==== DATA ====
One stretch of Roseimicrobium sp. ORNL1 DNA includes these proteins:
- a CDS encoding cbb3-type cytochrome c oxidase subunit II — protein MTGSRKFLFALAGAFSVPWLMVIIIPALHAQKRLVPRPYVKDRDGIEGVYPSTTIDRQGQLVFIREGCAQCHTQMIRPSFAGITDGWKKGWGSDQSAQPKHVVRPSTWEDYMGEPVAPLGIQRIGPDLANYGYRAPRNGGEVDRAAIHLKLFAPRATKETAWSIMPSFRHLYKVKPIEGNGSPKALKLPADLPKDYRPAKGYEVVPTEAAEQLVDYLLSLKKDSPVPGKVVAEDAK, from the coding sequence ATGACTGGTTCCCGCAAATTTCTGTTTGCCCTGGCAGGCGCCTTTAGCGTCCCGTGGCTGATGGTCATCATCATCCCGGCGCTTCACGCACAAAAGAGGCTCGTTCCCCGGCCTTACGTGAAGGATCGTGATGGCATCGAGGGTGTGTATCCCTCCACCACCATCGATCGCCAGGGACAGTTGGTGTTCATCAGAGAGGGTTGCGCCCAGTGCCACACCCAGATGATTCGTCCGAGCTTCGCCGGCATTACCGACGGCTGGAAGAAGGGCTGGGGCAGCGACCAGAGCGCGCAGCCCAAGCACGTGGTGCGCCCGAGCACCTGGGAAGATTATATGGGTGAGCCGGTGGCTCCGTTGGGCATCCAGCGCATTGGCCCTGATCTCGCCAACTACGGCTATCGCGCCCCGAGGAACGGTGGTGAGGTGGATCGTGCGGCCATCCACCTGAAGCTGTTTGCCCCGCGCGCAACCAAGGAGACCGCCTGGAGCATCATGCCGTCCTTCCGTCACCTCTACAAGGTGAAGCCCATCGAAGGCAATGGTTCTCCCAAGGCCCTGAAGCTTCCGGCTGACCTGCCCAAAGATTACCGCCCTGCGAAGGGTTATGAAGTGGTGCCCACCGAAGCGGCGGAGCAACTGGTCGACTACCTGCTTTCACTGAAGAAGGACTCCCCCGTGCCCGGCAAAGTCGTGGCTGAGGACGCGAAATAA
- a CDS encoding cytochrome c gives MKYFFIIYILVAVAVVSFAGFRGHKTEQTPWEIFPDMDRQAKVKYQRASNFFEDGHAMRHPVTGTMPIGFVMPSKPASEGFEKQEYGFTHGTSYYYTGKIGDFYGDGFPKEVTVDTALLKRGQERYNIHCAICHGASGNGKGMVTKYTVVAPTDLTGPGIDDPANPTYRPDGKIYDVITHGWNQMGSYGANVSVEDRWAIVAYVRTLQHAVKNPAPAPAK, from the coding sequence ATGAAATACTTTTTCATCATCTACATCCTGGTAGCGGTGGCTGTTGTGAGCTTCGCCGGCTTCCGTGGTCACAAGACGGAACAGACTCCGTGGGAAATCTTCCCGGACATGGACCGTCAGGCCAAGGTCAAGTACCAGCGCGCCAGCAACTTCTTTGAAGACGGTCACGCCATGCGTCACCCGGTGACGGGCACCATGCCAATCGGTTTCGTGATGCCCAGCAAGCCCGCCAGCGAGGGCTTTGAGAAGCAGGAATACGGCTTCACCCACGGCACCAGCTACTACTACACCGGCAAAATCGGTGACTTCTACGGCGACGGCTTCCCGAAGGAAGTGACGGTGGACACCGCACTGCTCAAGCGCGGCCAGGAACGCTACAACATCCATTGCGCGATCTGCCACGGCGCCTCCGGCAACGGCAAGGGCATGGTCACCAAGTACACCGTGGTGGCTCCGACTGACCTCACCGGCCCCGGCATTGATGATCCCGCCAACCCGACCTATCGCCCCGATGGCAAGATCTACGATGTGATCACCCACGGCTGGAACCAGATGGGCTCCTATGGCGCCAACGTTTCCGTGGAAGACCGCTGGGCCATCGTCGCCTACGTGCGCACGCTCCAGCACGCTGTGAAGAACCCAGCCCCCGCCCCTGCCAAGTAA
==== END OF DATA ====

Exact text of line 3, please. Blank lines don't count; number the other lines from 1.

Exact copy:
- a CDS encoding cytochrome c gives MKYFFIIYILVAVAVVSFAGFRGHKTEQTPWEIFPDMDRQAKVKYQRASNFFEDGHAMRHPVTGTMPIGFVMPSKPASEGFEKQEYGFTHGTSYYYTGKIGDFYGDGFPKEVTVDTALLKRGQERYNIHCAICHGASGNGKGMVTKYTVVAPTDLTGPGIDDPANPTYRPDGKIYDVITHGWNQMGSYGANVSVEDRWAIVAYVRTLQHAVKNPAPAPAK, from the coding sequence ATGAAATACTTTTTCATCATCTACATCCTGGTAGCGGTGGCTGTTGTGAGCTTCGCCGGCTTCCGTGGTCACAAGACGGAACAGACTCCGTGGGAAATCTTCCCGGACATGGACCGTCAGGCCAAGGTCAAGTACCAGCGCGCCAGCAACTTCTTTGAAGACGGTCACGCCATGCGTCACCCGGTGACGGGCACCATGCCAATCGGTTTCGTGATGCCCAGCAAGCCCGCCAGCGAGGGCTTTGAGAAGCAGGAATACGGCTTCACCCACGGCACCAGCTACTACTACACCGGCAAAATCGGTGACTTCTACGGCGACGGCTTCCCGAAGGAAGTGACGGTGGACACCGCACTGCTCAAGCGCGGCCAGGAACGCTACAACATCCATTGCGCGATCTGCCACGGCGCCTCCGGCAACGGCAAGGGCATGGTCACCAAGTACACCGTGGTGGCTCCGACTGACCTCACCGGCCCCGGCATTGATGATCCCGCCAACCCGACCTATCGCCCCGATGGCAAGATCTACGATGTGATCACCCACGGCTGGAACCAGATGGGCTCCTATGGCGCCAACGTTTCCGTGGAAGACCGCTGGGCCATCGTCGCCTACGTGCGCACGCTCCAGCACGCTGTGAAGAACCCAGCCCCCGCCCCTGCCAAGTAA